Study: Lightning a major factor in shaping mountains

Compass readings help trace the impact of electrical storms

Summit County Colorado monsoon season.

A bolt of lightning strikes near the Continental Divide, in Summit County, Colorado.

By Summit Voice

Geologists in South Africa say that lighting strikes are significant factor in shaping the summit areas of mountains, thereby shaping the evolution of mountain landscapes. Specifically, they found that many angular rock formations in the Drakensberg Mountains are caused by lightning blasts — and not necessarily by the melt-freeze cycle as commonly assumed.

According to researchers Jasper Knight and Stefan Grab, with the School of Geography, Archaeology and Environmental Studies at Wits University, their findings show that mountains may be a lot less stable than previously thought. In a world where mountains are crucial to food security and water supply, this has vast implications, especially in the context of climate change, Knight and Grab said.

The scientists said that simple compass readings enabled them to determine the origins of the rock formations.

“A compass needle always points to magnetic north. But when you pass a compass over a land’s surface, if the minerals in the rock have a strong enough magnetic field, the compass will read the magnetic field of the rock, which corresponds to when it was formed. In the Drakensburg, there are a lot of basalt rocks which contain a lot of magnetic minerals, so they’ve got a very strong magnetic signal,” Knight said.

If you pass a compass over an area where a lightning strike occurred, the needle will suddenly swing through 360 degrees.

“The energy of the lightning hitting the land’s surface can, for a short time, partially melt the rock and when the rock cools down again, it takes on the magnetic imprint of today’s magnetic field, not the magnetic field of millions of years ago when the rock was originally formed,” he added.

Because of the movement of continents, magnetic north for the newly formed rock will be different from that of the older rock around it.

“You have two superimposed geomagnetic signatures. It’s a very useful indicator for identifying the precise location of where the lightning struck,” he said.

Knight and Grab mapped out the distribution of lightning strikes in the Drakensburg and discovered that lightning significantly controls the evolution of the mountain landscapes because it helps to shape the summit areas — the highest areas — with this blasting effect.

Previously, angular debris was assumed to have been created by changes typical of cold, periglacial environments, such as fracturing due to frost. Water enters cracks in rocks and when it freezes, it expands, causing the rocks to split apart.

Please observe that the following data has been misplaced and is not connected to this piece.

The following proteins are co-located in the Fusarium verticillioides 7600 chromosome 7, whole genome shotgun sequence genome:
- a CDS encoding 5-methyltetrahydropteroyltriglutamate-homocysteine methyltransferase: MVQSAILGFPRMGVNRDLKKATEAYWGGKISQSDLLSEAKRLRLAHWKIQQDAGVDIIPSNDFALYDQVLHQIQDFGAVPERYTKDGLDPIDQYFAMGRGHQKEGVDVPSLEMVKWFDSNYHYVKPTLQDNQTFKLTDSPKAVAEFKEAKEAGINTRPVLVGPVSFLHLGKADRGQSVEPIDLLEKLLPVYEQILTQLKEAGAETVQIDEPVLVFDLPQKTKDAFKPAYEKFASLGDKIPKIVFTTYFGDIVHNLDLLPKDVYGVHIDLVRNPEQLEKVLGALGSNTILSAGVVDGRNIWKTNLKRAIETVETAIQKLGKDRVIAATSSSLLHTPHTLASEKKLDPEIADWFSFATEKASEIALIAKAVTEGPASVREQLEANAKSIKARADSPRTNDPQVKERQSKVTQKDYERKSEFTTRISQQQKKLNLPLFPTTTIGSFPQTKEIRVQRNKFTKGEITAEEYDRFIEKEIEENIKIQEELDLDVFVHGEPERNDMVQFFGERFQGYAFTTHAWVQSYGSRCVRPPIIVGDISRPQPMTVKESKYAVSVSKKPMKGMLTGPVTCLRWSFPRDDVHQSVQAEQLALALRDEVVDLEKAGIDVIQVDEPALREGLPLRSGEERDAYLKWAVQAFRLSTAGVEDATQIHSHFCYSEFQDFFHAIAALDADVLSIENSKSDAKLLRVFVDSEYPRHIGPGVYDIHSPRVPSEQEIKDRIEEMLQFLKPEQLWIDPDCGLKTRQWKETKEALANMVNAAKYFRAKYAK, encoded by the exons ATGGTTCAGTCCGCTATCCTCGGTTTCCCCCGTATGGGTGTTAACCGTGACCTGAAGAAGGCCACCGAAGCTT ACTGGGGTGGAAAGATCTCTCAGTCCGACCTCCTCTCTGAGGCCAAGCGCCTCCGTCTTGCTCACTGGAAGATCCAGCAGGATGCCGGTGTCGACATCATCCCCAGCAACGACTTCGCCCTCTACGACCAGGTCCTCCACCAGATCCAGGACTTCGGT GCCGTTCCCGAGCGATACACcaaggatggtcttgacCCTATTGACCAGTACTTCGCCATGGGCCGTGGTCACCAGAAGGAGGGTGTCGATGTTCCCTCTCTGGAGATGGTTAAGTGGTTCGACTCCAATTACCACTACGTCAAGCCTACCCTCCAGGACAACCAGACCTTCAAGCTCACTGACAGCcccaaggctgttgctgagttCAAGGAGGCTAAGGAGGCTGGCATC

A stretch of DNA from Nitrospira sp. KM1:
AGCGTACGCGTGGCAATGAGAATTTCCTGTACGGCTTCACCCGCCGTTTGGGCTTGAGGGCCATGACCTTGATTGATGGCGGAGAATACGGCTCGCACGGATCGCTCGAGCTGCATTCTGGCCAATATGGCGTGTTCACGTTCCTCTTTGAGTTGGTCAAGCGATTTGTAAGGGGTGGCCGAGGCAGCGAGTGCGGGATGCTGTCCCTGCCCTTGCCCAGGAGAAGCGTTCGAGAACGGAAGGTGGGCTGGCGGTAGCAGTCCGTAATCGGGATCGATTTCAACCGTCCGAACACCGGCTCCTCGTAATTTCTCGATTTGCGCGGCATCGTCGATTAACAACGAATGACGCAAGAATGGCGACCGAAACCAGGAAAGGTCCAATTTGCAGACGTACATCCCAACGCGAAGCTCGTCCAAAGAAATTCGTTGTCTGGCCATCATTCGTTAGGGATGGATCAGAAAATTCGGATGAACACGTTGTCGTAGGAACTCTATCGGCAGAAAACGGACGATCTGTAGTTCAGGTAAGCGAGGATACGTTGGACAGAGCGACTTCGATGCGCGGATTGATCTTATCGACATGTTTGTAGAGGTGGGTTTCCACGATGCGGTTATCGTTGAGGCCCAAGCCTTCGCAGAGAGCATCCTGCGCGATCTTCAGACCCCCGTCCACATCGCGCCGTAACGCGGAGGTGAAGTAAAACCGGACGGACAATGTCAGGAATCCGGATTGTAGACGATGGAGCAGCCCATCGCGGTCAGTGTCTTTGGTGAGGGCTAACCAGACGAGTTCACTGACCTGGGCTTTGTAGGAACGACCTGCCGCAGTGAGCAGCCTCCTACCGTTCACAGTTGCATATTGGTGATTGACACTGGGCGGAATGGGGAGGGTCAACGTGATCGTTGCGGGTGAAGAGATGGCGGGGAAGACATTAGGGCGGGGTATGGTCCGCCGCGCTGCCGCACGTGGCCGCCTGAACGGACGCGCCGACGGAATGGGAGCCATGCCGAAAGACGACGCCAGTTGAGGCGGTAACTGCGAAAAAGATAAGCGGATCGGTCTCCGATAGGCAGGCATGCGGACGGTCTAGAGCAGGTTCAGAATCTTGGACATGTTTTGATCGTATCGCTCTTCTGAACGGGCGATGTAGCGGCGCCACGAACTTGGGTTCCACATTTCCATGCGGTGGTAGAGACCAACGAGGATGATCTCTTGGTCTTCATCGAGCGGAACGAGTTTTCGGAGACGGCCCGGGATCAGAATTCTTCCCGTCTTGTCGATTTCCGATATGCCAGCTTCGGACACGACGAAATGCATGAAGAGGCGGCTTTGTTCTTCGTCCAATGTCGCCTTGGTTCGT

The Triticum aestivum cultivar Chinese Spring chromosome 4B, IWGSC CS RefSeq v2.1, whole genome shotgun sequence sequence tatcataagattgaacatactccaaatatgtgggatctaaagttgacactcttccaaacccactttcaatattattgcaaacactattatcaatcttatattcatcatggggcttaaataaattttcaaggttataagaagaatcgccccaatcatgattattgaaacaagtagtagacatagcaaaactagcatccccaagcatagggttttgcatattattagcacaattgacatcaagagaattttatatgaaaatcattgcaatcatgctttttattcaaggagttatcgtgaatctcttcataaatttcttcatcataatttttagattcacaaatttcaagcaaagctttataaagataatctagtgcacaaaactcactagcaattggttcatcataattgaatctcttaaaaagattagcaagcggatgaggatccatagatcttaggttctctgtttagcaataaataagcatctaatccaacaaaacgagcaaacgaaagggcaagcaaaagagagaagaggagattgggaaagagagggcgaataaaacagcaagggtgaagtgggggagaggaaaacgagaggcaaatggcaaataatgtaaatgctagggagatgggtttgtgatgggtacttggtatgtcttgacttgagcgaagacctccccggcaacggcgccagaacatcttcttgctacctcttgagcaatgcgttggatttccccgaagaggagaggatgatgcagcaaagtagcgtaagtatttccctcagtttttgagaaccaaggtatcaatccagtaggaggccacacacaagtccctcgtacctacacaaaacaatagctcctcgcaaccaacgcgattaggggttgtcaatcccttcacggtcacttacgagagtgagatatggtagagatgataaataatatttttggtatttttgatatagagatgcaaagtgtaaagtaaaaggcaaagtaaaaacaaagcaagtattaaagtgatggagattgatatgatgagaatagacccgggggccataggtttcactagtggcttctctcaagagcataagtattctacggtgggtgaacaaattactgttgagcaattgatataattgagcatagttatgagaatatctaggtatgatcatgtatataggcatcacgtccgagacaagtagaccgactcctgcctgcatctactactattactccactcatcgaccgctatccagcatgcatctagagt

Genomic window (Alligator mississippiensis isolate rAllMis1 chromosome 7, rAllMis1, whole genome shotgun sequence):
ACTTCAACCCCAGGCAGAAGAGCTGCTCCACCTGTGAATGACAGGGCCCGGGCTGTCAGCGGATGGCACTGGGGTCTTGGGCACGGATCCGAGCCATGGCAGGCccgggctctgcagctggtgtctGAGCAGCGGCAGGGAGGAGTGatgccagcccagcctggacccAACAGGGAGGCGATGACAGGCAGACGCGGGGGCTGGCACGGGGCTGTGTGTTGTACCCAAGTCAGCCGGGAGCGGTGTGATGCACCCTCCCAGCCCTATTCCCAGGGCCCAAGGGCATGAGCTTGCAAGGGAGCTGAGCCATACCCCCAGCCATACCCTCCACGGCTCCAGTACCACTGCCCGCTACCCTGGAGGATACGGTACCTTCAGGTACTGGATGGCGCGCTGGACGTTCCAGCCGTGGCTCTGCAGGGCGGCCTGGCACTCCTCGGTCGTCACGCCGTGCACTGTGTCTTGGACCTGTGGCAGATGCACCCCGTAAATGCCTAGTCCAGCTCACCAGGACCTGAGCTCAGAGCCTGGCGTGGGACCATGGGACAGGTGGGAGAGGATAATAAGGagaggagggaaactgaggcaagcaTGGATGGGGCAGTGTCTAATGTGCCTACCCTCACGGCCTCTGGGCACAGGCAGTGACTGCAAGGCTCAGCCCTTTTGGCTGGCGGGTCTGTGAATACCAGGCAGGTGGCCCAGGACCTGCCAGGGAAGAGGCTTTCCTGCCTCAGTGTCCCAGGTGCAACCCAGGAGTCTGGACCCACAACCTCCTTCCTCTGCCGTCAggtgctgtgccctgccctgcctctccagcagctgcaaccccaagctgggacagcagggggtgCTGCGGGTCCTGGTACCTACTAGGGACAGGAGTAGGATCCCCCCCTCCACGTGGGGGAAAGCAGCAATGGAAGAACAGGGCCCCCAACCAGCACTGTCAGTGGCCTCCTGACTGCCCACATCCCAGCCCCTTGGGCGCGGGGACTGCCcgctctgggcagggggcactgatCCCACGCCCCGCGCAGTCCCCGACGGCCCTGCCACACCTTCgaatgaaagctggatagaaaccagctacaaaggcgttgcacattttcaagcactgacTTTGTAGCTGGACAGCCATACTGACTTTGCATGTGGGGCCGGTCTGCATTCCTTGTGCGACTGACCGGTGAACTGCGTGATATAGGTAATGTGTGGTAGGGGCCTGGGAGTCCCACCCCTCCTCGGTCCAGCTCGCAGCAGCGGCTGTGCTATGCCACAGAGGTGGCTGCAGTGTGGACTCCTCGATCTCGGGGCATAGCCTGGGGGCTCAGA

Knight and Grab are challenging centuries-old assumptions about what causes mountains to change shape.

“Many people have considered mountains to be pretty passive agents, just sitting there to be affected by cold climates over these long periods of time,” they said. “This evidence suggests that that is completely wrong. African mountain landscapes sometimes evolve very quickly and very dramatically over short periods of time. These are actually very sensitive environments and we need to know more about them.”

It is also useful to try and quantify how much debris is moved by these blasts which can cause boulders weighing several tons to move tens of meters.

“We can identify where the angular, broken up material has come from, trace it back to source, and determine the direction and extent to which the debris has been blasted on either side. Of course we know from the South African Weather Service how many strikes hit the land’s surface, so we can estimate how much volume is moved per square kilometer, per year on average,” Knight said.

The stability of the land’s surface has important implications for the people living in the valleys below the mountain.

“If we have lots of debris being generated it’s going to flow down slope and this is associated with hazards such as landslides,” said Knight.

Mountains are also inextricably linked to food security and water supply. In Lesotho, a country crucial to South Africa’s water supply, food shortages are leading to overgrazing, exposing the rock surface and making mountain landscapes even more vulnerable to weathering by lightning and other processes.

Knight hopes that this new research will help to put in place monitoring and mitigation to try and counteract some of the effects.

“The more we increase our understanding, the more we are able to do something about it.”

A research paper to be published in the scientific journal, Geomorphology, is available here.

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3 Responses

  1. It is a poorly understood fact that geological change may take place over millions of years, but in practice it is not a grain of sand or a trickle of water, it is accomplished in nature by massive and often catastrophic events. A major flood which provides millions of tons of sediment may only occur every thousand years, but the interim period will often be very benign, with little indication of the impending event. Landslides. earthquake displacement, lightning, all make large changes in a geological instant of time. All the erosion in between just rounds the edges a bit.

    • Indee, Mark. I’m thinking about some of the epic landslides around the Summit County area the past 10 years or so, including the one that closed I-70 just east of the Eisenhower Tunnel. That same rainstorm also created a new gully system on the East Wall at A-Basin, washing tons of rock debris into wetlands at the base. I remember talking to some USGS folks after that event, and one of them commented that the change to the wetlands was far more than that caused by any human activity at ski areas.

  2. It’s lightning!

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